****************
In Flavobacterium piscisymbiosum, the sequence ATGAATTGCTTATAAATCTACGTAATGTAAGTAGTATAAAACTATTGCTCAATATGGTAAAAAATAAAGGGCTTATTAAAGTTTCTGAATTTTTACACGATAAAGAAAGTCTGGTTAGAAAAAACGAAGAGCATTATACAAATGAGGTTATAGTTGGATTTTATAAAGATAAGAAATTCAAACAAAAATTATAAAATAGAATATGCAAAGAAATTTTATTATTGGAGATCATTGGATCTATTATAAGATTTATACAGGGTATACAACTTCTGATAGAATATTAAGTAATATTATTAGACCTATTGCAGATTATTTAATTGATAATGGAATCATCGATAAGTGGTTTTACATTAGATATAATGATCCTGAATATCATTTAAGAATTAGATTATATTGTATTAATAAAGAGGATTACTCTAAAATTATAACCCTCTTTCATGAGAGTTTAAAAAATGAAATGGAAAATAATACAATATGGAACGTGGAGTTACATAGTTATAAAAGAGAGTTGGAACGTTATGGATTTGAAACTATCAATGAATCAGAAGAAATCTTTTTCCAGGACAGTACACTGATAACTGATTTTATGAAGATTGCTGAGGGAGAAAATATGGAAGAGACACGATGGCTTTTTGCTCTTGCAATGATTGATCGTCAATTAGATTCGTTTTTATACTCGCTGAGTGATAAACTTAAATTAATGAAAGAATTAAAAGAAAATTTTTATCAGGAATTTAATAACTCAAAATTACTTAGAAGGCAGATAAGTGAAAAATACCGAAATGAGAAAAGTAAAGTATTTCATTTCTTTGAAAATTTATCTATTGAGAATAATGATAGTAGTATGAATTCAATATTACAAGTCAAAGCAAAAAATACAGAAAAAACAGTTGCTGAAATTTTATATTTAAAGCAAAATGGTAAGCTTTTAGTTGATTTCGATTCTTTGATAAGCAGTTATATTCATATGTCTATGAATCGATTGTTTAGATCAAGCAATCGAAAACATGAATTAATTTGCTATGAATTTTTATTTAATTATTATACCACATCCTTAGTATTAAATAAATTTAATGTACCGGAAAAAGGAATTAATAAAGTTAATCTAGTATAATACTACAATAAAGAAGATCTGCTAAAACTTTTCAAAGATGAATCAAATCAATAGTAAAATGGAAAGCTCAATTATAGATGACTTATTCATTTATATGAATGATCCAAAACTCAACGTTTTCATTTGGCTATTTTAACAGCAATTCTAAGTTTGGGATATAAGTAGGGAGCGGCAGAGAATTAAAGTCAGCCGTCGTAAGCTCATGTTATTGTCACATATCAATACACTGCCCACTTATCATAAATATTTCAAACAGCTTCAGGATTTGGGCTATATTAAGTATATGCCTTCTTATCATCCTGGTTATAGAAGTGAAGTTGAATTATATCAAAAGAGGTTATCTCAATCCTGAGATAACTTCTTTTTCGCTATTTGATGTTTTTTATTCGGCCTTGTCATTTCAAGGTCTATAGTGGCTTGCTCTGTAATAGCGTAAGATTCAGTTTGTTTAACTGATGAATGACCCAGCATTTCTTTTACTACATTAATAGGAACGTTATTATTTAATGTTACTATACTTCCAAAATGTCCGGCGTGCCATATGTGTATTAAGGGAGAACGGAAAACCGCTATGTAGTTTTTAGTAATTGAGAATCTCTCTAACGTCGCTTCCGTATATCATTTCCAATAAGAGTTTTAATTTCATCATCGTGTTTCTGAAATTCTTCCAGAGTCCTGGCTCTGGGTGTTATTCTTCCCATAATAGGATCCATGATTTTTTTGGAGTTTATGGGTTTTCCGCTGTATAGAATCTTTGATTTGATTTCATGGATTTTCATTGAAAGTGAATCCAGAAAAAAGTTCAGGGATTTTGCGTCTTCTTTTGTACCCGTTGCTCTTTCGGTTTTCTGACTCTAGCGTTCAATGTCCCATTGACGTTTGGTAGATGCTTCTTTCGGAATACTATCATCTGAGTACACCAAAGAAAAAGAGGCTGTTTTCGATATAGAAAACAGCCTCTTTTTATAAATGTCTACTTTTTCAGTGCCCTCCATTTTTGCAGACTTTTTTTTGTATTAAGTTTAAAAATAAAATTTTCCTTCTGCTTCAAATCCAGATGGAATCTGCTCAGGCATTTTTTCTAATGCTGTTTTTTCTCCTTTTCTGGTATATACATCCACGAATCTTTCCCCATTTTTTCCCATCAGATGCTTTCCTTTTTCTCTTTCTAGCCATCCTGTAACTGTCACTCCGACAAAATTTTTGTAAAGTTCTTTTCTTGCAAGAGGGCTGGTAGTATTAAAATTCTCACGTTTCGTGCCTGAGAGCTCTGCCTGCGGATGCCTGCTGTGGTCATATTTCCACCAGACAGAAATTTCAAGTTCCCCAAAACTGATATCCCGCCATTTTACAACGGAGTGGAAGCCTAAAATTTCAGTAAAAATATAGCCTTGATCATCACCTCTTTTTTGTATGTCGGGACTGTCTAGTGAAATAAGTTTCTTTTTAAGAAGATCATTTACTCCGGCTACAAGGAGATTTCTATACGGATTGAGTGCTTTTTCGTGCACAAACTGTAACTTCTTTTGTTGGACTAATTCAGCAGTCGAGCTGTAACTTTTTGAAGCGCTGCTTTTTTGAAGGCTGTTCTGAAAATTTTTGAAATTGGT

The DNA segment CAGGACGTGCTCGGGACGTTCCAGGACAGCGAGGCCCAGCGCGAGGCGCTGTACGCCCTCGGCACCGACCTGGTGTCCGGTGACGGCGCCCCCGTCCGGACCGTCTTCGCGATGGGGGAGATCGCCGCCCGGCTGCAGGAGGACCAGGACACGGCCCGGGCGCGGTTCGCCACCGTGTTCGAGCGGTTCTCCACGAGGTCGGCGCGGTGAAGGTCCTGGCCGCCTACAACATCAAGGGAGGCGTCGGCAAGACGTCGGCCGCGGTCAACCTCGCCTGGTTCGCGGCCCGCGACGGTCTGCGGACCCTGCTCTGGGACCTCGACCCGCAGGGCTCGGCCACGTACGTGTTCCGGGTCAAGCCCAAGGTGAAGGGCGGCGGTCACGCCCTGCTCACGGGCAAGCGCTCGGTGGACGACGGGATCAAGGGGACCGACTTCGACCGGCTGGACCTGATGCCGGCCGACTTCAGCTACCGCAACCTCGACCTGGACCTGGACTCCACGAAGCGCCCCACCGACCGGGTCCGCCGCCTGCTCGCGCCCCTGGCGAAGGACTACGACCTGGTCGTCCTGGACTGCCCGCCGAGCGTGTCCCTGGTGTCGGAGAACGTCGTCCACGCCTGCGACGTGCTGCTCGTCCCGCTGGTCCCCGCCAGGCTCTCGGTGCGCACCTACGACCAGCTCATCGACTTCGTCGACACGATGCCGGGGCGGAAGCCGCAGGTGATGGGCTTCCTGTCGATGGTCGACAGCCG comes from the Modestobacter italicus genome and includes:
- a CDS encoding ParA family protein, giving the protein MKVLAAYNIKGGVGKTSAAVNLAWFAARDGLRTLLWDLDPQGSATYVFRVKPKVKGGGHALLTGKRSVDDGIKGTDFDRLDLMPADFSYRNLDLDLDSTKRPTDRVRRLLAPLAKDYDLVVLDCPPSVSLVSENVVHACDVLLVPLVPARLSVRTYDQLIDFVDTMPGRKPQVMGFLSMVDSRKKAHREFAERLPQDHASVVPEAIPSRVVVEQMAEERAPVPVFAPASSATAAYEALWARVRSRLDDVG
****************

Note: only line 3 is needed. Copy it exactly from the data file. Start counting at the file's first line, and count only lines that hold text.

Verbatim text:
- a CDS encoding ParA family protein, giving the protein MKVLAAYNIKGGVGKTSAAVNLAWFAARDGLRTLLWDLDPQGSATYVFRVKPKVKGGGHALLTGKRSVDDGIKGTDFDRLDLMPADFSYRNLDLDLDSTKRPTDRVRRLLAPLAKDYDLVVLDCPPSVSLVSENVVHACDVLLVPLVPARLSVRTYDQLIDFVDTMPGRKPQVMGFLSMVDSRKKAHREFAERLPQDHASVVPEAIPSRVVVEQMAEERAPVPVFAPASSATAAYEALWARVRSRLDDVG